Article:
Wednesday, August 29, 2012
Evelyn Sharp was born into a respected English family in 1869. Despite receiving little formal education, she passed exams that demonstrated her intelligence and eventually was not only a popular children's book writer, but a successful journalist, as well. By the time she reached her mid-thirties, however, she was giving the lion's share of her attention to the struggle of women to gain the right to vote.
Initially, while actively writing, organizing and speaking as a suffragette, Sharp honored her mother's request that she not risk going to prison. But five years into her commitment, her mother wrote her a letter releasing her from her promise and within a matter of days, she had been arrested for breaking out the windows in a government building (see photo above).
Unlike some women fighting for the vote, Sharp was militantly against the First World War, as well, and refused to pay taxes, which resulted in all her property being confiscated. A subsequent action in support of political prisoners got her arrested and imprisoned yet again. But as Sharp once wrote: "Reforms can always wait a little longer, but freedom, directly you discover you haven't got it, will not wait another minute."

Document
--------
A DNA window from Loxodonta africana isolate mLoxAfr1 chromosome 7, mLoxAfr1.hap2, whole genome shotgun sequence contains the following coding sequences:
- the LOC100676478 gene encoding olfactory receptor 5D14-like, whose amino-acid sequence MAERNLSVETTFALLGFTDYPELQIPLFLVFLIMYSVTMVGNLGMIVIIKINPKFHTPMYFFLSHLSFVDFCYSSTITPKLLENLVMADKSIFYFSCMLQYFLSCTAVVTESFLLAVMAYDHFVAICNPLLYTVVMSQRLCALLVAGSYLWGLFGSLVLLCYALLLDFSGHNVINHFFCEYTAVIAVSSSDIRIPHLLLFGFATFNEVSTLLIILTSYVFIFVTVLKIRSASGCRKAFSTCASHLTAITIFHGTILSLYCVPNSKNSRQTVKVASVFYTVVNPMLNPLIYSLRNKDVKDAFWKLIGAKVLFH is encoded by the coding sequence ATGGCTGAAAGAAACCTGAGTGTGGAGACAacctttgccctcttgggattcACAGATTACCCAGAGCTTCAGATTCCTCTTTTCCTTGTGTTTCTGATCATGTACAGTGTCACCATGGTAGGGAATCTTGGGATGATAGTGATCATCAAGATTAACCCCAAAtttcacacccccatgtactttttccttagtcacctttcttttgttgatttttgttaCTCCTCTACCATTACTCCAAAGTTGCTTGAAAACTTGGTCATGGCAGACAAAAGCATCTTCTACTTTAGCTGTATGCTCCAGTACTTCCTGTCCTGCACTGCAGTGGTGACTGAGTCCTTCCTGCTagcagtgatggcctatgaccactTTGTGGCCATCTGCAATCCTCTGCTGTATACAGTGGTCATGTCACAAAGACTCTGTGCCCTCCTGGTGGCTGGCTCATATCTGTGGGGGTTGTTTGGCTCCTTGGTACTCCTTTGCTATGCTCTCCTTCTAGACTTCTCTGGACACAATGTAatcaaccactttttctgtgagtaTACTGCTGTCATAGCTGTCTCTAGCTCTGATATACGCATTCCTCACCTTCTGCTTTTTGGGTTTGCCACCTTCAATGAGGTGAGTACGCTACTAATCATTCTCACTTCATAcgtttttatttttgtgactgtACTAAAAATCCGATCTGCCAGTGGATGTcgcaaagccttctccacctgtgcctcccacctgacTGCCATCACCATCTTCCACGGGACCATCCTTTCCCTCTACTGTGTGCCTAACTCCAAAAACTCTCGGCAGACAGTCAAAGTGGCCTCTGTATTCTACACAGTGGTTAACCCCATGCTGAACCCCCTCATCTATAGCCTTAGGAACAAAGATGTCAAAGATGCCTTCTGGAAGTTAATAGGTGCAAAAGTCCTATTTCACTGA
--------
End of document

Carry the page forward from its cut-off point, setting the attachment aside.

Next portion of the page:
At sixty-three, she married her lover of more than three decades (during which time he was married to someone else and had multiple other lovers, as well) and published her autobiography entitled Unfinished Adventure. Women of today are often given to understand that women of yesterday were good little girls. Some were. And some weren't.